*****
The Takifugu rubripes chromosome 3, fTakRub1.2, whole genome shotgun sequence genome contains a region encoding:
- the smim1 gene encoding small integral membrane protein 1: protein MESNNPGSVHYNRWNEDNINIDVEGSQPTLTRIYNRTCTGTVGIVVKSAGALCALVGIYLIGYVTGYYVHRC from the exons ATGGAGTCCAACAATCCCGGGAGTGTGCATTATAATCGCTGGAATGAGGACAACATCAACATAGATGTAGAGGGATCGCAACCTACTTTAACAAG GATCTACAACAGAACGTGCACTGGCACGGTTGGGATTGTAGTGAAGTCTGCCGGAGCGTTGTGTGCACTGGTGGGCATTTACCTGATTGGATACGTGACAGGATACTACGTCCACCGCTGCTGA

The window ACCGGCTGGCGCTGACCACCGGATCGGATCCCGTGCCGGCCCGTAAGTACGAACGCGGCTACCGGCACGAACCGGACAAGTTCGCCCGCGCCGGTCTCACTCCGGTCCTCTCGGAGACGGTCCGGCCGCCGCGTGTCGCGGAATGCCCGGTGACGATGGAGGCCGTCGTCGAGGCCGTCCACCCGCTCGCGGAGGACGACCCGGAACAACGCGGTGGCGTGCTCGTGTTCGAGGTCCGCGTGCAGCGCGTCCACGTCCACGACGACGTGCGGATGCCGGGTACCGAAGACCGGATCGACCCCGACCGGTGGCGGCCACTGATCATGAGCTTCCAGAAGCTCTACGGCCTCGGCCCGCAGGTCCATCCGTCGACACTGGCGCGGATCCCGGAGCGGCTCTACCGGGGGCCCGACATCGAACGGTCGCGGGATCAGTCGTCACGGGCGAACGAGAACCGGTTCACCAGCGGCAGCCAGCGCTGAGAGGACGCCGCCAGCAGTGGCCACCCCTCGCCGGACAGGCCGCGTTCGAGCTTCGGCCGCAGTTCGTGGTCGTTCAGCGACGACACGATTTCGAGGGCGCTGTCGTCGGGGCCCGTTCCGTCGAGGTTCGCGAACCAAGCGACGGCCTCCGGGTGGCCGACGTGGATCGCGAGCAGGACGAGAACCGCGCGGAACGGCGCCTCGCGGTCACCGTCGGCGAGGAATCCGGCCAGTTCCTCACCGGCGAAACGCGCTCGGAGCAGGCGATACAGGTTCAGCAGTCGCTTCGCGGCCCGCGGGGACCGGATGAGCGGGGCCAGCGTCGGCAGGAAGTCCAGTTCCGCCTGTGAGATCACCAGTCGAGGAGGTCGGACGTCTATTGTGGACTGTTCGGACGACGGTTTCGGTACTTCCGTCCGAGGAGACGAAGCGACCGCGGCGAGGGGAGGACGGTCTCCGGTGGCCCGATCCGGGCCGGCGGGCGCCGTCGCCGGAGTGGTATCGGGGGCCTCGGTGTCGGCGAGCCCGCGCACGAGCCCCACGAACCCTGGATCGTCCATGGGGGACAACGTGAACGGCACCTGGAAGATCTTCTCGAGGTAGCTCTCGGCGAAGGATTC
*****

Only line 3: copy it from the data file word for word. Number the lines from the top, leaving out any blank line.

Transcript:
The window ACCGGCTGGCGCTGACCACCGGATCGGATCCCGTGCCGGCCCGTAAGTACGAACGCGGCTACCGGCACGAACCGGACAAGTTCGCCCGCGCCGGTCTCACTCCGGTCCTCTCGGAGACGGTCCGGCCGCCGCGTGTCGCGGAATGCCCGGTGACGATGGAGGCCGTCGTCGAGGCCGTCCACCCGCTCGCGGAGGACGACCCGGAACAACGCGGTGGCGTGCTCGTGTTCGAGGTCCGCGTGCAGCGCGTCCACGTCCACGACGACGTGCGGATGCCGGGTACCGAAGACCGGATCGACCCCGACCGGTGGCGGCCACTGATCATGAGCTTCCAGAAGCTCTACGGCCTCGGCCCGCAGGTCCATCCGTCGACACTGGCGCGGATCCCGGAGCGGCTCTACCGGGGGCCCGACATCGAACGGTCGCGGGATCAGTCGTCACGGGCGAACGAGAACCGGTTCACCAGCGGCAGCCAGCGCTGAGAGGACGCCGCCAGCAGTGGCCACCCCTCGCCGGACAGGCCGCGTTCGAGCTTCGGCCGCAGTTCGTGGTCGTTCAGCGACGACACGATTTCGAGGGCGCTGTCGTCGGGGCCCGTTCCGTCGAGGTTCGCGAACCAAGCGACGGCCTCCGGGTGGCCGACGTGGATCGCGAGCAGGACGAGAACCGCGCGGAACGGCGCCTCGCGGTCACCGTCGGCGAGGAATCCGGCCAGTTCCTCACCGGCGAAACGCGCTCGGAGCAGGCGATACAGGTTCAGCAGTCGCTTCGCGGCCCGCGGGGACCGGATGAGCGGGGCCAGCGTCGGCAGGAAGTCCAGTTCCGCCTGTGAGATCACCAGTCGAGGAGGTCGGACGTCTATTGTGGACTGTTCGGACGACGGTTTCGGTACTTCCGTCCGAGGAGACGAAGCGACCGCGGCGAGGGGAGGACGGTCTCCGGTGGCCCGATCCGGGCCGGCGGGCGCCGTCGCCGGAGTGGTATCGGGGGCCTCGGTGTCGGCGAGCCCGCGCACGAGCCCCACGAACCCTGGATCGTCCATGGGGGACAACGTGAACGGCACCTGGAAGATCTTCTCGAGGTAGCTCTCGGCGAAGGATTC